The value of rPTT and pPTT as predictors of SBP and DBP, respectively, was assessed based on the assumption that it would be possible to obtain an ideal calibration slope for each individual equating to the average linear regression slope for all drugs. The 95% limits of agreement for predicted vs. actual BP were ±17.0 mmHg (SBP/rPTT) and ± 17.3 mmHg (DBP/pPTT). Percentage-predicted values falling within 5, 10, and 15 mmHg of actual value [based on British Hypertension Society system for assessing BP measurement accuracy (25)] were 44, 66, and 73%, respectively, for SBP, and 42, 64, and 72%, respectively, for DBP.
Average power spectra over all drugs are shown in Fig. 3. An example of the similarity in SBP and rPTT variability is given in Fig. 4. Mean coherence between SBP and rPTT variability was significantly (P < 0.001) greater at both lower and higher frequencies (0.58 ± 0.37 and 0.70 ± 0.33, respectively) than coherence of HR and rPTT variability (0.46 ± 0.41 and 0.52 ± 0.38, respectively). There was no significant difference in coherence between HR and either rPTT or SBP for lower (P = 0.33) or higher (P = 0.16) frequencies. Coherence was not significantly affected by drug type or dosage (P = 0.96) and is shown in Fig. 4.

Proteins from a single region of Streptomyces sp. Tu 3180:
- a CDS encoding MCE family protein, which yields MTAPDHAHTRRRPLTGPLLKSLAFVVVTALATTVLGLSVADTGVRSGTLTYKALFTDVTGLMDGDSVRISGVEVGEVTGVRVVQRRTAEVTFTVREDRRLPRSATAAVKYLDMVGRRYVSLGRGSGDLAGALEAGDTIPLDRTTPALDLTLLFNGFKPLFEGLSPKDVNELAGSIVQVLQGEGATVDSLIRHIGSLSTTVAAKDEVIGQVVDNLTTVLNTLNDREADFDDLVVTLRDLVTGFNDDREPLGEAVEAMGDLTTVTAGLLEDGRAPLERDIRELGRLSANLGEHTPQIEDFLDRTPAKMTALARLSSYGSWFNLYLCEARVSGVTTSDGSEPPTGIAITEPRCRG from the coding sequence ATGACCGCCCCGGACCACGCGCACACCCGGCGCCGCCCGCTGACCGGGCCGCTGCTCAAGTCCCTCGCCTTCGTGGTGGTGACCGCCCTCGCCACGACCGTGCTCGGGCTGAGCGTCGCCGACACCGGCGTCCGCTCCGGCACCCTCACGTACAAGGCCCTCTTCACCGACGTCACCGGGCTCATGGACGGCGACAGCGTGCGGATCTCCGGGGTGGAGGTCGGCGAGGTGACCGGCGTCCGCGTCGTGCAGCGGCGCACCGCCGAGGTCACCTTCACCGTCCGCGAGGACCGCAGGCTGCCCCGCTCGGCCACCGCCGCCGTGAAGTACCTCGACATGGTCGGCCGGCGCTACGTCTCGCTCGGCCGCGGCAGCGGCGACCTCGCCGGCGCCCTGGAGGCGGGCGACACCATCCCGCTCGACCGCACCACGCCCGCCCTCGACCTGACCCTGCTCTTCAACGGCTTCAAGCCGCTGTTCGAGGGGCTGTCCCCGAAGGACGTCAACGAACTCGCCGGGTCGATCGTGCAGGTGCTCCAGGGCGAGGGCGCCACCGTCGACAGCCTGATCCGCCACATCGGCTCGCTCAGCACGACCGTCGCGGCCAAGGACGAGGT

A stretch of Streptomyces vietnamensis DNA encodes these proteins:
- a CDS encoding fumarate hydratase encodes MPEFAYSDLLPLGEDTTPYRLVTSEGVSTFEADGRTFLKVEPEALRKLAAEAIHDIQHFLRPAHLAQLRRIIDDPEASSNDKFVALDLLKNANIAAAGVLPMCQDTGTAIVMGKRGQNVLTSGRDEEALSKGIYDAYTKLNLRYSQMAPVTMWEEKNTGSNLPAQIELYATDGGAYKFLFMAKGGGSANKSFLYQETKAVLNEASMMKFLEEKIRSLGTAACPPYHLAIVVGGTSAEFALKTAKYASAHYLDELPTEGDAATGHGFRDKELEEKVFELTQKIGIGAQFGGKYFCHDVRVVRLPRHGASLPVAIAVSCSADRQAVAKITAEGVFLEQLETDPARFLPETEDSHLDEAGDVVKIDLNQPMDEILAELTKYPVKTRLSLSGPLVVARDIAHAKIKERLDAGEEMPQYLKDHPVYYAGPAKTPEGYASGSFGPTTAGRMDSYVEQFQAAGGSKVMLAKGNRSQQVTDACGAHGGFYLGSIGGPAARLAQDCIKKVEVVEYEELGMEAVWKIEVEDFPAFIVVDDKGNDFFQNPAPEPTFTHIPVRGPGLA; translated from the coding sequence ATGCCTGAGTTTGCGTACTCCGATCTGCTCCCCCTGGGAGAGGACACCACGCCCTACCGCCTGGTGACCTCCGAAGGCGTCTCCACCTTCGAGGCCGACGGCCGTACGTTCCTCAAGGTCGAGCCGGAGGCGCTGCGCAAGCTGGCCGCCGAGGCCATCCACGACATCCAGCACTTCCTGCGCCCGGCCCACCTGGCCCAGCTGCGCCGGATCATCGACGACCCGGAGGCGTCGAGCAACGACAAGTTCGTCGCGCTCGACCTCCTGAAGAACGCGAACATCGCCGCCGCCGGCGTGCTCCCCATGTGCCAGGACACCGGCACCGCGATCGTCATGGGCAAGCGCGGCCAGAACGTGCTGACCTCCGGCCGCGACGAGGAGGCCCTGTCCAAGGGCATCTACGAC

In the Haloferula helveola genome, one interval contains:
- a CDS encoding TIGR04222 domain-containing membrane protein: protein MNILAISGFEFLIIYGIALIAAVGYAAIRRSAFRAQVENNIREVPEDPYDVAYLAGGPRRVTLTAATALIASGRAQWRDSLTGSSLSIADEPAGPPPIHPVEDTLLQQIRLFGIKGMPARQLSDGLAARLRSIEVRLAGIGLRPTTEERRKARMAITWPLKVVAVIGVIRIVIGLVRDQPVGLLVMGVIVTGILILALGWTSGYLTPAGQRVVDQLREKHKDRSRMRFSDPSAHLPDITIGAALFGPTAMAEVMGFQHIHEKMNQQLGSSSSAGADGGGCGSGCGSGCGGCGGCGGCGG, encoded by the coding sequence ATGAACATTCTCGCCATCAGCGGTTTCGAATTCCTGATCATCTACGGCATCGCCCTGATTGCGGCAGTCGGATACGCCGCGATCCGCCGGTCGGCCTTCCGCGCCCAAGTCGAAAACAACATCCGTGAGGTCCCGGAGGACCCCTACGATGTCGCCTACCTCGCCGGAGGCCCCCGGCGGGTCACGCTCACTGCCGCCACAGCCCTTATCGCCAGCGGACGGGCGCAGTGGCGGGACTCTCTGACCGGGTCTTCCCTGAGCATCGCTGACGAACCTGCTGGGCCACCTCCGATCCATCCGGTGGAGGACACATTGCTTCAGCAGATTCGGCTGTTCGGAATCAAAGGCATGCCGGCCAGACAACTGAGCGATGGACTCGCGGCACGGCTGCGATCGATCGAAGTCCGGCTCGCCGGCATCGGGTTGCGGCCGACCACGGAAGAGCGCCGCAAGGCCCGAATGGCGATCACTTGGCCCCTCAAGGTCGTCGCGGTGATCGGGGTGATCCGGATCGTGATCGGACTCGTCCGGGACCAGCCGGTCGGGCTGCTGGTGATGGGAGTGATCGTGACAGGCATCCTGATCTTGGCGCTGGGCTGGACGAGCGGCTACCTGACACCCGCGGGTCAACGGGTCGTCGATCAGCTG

The association between pulse transit time and BP was studied extensively in the field of psychophysiology (9, 11, 19, 33, 37) in the 1970s and 1980s, and more recently by Ochiai et al. (26) and Chen et al. (7). rPTT has also been used to predict BP in a clinical setting (14). The present study is the first to examine simultaneously the effects of vasoactive drugs on rPTT, PEP, and invasively measured BP in humans.
The expected hemodynamic changes occurred with all four drugs, although the SBP response to salbutamol was mixed. rPTT had a negative correlation with SBP, which was relatively unaffected by different drugs in the population as a whole. rPTT also appeared to be useful as a marker of SBP variability. However, DBP and MAP were weakly correlated with rPTT, although more strongly related to pPTT.